Enhanced myocardial relaxation in vivo in transgenic mice overexpressing the β2-adrenergic receptor is associated with reduced phospholamban protein

Howard A. Rockman, Raeann Hamilton, Larry R. Jones, Carmelo A. Milano, Lan Mao, Robert J. Lefkowitz

Research output: Contribution to journalArticle

52 Scopus citations

Abstract

To assess the effect of targeted myocardial β-adrenergic receptor (AR) stimulation on relaxation and phospholamban regulation, we studied the physiological and biochemical alterations associated with overexpression of the human β2-AR gene in transgenic mice. These mice have an ~200-fold increase in β-AR density and a 2-fold increase in basal adenylyl cyclase activity relative to negative littermate controls. Mice were catheterized with a high fidelity micromanometer and hemodynamic recordings were obtained in vivo. Overexpression of the β2-AR altered parameters of relaxation. At baseline, LV dP/dt(min) and the time constant of LV pressure isovolumic decay (Tau) in the transgenic mice were significantly shorter compared with controls, indicating markedly enhanced myocardial relaxation. Isoproterenol stimulation resulted in shortening of relaxation velocity in control mice but not in the transgenic mice, indicating maximal relaxation in these animals. Immunoblotting analysis revealed a selective decrease in the amount of phospholamban protein, without a significant change in the content for either sarcoplasmic reticulum Ca2+ ATPase or calsequestrin, in the transgenic hearts compared with controls. This study indicates that myocardial relaxation is both markedly enhanced and maximal in these mice and that conditions associated with chronic β-AR stimulation can result in a selective reduction of phospholamban protein.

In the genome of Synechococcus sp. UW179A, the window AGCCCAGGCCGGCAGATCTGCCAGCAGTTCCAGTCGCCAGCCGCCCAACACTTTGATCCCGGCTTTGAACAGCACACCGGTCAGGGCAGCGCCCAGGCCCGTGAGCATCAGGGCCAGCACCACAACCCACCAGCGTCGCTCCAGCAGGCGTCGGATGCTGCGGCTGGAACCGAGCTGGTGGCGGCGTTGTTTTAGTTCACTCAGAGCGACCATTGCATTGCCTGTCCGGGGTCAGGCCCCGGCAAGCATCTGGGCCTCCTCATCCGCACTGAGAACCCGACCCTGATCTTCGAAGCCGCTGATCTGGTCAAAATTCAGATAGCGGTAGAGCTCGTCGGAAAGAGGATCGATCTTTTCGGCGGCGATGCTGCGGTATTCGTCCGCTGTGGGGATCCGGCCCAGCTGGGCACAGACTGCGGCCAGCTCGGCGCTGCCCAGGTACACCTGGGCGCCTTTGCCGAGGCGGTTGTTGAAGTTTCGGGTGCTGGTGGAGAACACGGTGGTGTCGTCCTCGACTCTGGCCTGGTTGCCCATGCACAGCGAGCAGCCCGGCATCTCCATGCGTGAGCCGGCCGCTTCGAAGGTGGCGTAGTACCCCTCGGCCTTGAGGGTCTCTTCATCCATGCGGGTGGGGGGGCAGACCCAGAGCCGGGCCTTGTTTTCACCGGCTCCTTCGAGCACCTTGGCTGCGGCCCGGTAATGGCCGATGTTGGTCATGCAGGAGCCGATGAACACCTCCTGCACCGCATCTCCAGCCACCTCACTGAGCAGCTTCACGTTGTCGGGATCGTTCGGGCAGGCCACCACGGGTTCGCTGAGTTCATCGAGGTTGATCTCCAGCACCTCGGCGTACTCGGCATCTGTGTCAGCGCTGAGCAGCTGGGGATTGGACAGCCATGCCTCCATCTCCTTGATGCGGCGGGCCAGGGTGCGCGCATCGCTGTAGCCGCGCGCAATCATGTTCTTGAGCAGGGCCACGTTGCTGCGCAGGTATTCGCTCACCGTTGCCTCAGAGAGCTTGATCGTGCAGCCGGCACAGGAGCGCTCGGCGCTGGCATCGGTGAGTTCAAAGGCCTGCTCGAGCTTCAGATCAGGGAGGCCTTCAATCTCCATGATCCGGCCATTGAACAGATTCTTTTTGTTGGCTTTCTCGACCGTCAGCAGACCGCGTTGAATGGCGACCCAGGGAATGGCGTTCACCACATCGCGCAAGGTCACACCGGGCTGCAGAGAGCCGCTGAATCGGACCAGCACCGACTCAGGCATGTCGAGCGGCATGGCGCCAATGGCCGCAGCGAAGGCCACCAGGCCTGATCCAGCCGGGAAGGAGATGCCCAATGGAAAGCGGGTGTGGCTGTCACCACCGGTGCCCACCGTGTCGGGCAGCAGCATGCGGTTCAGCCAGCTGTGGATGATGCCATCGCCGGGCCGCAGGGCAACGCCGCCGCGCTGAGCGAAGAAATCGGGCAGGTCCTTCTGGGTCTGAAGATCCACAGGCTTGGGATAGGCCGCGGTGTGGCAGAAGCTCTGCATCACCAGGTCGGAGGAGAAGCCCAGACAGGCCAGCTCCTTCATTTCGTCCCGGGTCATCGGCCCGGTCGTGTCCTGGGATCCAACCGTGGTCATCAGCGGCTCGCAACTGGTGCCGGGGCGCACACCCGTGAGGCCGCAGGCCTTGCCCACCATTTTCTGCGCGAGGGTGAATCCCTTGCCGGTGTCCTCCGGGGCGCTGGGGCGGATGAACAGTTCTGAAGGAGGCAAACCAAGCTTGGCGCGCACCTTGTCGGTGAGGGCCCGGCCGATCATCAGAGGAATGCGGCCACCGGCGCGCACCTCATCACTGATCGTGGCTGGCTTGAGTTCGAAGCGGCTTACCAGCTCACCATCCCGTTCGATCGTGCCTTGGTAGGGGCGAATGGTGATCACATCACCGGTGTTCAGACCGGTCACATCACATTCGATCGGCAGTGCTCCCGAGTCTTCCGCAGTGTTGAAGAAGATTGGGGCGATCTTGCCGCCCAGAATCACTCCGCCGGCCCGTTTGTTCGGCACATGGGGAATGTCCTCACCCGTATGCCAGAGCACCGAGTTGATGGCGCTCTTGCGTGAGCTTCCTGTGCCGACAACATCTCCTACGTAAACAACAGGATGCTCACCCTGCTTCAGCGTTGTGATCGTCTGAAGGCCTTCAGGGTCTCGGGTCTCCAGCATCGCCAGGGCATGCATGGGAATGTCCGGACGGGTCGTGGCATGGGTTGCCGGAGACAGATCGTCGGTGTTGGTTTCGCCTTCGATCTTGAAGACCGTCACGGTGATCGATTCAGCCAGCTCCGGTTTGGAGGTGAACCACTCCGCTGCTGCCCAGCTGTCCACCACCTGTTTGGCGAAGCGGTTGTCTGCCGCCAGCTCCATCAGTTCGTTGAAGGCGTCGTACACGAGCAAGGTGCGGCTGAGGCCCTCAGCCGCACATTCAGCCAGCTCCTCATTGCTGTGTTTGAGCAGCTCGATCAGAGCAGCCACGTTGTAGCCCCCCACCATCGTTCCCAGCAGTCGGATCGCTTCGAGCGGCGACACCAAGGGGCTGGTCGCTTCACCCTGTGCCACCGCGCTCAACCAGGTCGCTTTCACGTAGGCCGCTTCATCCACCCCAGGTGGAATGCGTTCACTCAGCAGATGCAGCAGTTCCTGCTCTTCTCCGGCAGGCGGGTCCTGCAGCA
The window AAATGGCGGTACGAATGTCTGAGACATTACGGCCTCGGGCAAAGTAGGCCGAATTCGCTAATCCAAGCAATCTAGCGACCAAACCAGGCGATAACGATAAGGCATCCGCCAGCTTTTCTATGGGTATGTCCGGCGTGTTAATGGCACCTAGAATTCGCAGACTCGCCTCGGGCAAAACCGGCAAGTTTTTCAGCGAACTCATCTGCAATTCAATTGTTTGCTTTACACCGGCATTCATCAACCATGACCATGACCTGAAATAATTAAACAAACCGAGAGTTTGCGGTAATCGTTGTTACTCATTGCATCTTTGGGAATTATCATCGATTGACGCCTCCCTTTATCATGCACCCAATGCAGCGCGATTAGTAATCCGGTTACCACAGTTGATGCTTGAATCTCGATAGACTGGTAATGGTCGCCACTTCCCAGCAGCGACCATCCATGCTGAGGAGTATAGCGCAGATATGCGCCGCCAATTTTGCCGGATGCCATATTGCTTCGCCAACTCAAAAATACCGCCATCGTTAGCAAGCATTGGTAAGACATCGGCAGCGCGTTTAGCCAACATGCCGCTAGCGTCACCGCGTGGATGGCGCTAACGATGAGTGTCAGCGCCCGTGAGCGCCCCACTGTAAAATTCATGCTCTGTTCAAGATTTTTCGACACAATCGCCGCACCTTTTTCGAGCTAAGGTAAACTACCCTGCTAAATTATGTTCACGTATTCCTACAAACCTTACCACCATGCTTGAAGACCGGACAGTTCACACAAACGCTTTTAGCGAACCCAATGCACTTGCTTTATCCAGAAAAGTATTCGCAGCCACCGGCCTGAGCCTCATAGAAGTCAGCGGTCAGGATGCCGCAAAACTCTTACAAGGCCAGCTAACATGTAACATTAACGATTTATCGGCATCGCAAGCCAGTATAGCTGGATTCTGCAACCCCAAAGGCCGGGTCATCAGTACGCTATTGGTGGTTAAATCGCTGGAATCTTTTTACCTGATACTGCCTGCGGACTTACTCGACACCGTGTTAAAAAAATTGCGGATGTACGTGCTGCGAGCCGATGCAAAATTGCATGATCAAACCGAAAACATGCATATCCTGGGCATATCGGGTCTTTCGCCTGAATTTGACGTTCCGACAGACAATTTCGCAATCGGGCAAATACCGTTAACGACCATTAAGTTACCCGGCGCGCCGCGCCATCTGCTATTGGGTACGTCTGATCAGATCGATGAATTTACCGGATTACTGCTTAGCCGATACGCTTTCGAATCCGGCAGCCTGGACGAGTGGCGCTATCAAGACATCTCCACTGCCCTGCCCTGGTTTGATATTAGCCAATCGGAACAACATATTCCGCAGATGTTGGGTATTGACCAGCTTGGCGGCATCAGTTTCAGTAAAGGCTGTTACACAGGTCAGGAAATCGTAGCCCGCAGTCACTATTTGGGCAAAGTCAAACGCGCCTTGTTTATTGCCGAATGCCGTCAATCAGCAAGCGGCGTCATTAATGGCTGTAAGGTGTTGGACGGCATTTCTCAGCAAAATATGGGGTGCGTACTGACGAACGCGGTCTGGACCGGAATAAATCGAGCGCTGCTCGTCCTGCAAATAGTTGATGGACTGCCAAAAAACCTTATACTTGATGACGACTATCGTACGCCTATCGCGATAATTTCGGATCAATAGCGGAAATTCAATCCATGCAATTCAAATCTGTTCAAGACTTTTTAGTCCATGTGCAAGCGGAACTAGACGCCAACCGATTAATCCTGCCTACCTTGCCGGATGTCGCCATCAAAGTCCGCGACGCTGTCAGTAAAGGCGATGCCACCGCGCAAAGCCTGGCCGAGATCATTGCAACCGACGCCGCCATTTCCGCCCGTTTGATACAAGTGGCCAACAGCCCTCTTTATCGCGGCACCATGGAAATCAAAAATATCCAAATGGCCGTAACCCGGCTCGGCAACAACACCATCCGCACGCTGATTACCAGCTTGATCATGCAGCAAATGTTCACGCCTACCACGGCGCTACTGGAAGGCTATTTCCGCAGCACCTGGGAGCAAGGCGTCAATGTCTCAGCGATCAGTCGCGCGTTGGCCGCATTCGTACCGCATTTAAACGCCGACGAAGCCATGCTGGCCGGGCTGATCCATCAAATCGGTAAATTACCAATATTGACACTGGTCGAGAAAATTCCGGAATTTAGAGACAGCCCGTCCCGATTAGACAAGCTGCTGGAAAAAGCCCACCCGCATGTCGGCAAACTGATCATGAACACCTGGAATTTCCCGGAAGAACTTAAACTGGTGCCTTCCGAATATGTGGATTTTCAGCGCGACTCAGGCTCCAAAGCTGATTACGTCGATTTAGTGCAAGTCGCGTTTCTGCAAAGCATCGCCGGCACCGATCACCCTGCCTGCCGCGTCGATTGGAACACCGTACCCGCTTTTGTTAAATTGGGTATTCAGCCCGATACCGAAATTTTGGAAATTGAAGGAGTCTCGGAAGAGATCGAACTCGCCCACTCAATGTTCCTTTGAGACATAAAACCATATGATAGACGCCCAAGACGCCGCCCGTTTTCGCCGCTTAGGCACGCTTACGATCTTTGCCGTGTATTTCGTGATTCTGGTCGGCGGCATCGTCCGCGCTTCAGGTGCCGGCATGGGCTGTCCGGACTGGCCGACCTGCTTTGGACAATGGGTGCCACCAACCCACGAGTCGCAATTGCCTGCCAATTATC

Original languageEnglish (US)
Pages (from-to)1618-1623
Number of pages6
JournalJournal of Clinical Investigation
Volume97
Issue number7
DOIs
StatePublished - Apr 1 1996

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Keywords

  • β-adrenergic receptor
  • myocardial relaxation
  • phospholamban
  • sarcoplasmic reticulum
  • transgenic mice

ASJC Scopus subject areas

  • Medicine(all)

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